EXPLORaider Group Travels to Puerto Rico

March 14, 2012

Members of the University of Mount Union’s EXPLORaider program (formerly the Multicultural Retreat) experienced multiculturalism in Puerto Rico during spring break in March.

According to Fendrich Clark, assistant professor of communication and trip organizer, the annual multicultural retreat is a way to expose students to the rich cultural diversity found throughout the United States. The trip allows students and staff members to get to know one another while learning about a culturally diverse area. Previous trips have included destinations such as San Francisco, New Orleans, Phoenix, Detroit and New York City.

“The purpose of the trip is to bring faculty, students and staff together to talk about issues of diversity such as racism, sexism and gender issues,” Clark said.

For this year’s retreat, 18 students, faculty and staff members traveled to San Juan, Puerto Rico to learn about the U.S. territory. The theme of the trip was “Raider Conquista.”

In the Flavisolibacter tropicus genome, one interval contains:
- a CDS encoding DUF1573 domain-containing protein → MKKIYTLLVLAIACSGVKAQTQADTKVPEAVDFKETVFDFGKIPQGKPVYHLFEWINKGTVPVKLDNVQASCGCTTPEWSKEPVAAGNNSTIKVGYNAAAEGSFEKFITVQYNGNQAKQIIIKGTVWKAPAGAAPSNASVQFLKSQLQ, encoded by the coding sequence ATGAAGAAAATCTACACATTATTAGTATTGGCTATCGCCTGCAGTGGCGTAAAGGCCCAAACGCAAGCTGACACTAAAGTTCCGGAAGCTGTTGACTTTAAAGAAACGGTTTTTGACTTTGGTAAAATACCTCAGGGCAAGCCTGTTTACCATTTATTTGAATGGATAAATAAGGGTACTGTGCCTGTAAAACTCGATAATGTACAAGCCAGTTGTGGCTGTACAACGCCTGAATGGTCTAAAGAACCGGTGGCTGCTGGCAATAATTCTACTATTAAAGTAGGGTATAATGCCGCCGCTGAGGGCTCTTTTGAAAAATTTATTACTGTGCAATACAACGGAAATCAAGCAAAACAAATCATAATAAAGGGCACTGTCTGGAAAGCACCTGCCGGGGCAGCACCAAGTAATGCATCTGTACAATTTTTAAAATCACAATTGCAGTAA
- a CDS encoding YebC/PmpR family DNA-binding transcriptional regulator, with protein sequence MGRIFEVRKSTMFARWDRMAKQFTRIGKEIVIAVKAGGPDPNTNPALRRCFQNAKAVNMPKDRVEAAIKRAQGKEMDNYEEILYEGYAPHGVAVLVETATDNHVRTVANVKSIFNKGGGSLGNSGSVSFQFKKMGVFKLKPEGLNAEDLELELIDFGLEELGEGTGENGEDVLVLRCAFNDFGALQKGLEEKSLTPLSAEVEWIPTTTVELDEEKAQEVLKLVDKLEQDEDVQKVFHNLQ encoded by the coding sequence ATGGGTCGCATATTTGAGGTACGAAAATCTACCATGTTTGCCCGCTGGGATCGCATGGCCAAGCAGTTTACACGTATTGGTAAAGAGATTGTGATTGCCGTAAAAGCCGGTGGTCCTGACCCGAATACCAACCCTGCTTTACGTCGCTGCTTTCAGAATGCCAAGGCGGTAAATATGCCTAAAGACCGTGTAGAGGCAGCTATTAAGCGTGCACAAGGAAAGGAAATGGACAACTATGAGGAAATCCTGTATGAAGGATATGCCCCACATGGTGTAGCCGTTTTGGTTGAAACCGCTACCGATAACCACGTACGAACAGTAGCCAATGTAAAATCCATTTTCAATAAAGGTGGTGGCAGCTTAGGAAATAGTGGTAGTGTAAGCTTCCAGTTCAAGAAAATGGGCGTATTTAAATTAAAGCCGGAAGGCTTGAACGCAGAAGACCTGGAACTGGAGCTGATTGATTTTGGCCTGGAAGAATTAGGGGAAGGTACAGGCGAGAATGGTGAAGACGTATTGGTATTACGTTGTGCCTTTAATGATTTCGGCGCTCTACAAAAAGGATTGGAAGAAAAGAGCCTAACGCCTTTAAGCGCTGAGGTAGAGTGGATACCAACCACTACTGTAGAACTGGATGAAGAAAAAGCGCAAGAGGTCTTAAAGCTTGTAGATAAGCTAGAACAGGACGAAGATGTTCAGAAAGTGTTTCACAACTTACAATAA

While in Puerto Rico, students learned about the territory’s maritime history and visited the Pinones State Forest, a number of beaches, del Morro fortress, San Cristóbal and the Governor’s Mansion. They also went to Barrachina restaurant, the birthplace of the original pina colada and visited the El Yunque rain forest, where they learned about the ecology of the rain forest.

“I think it was cool how they planned things for us to do that we wouldn’t normally do on a trip,” said Mount Union senior Samantha Severo. “We did things that locals would do rather than what a tourist would do. It opened up new experiences for all of us. We had a lot of time to explore and that was also really cool because it taught us how to force ourselves to learn. None of us knew Spanish, but we figured out how to communicate with the people of Puerto Rico. It forced us to make it on our own in a good way.”

Ashley Ross, assistant director of multicultural student affairs at Mount Union, was among the staff members who went on the trip.

“I think things went really well,” Ross said. “The students enjoyed their trip and it was a very large learning curve as far as the culture and the language. The trip opened up their eyes to the fact that things are a lot different than Northeast Ohio. Not only do students have fun on the trip, they build relationships with faculty and staff and they also build cultural experiences that they may not be able to get right out of college.”


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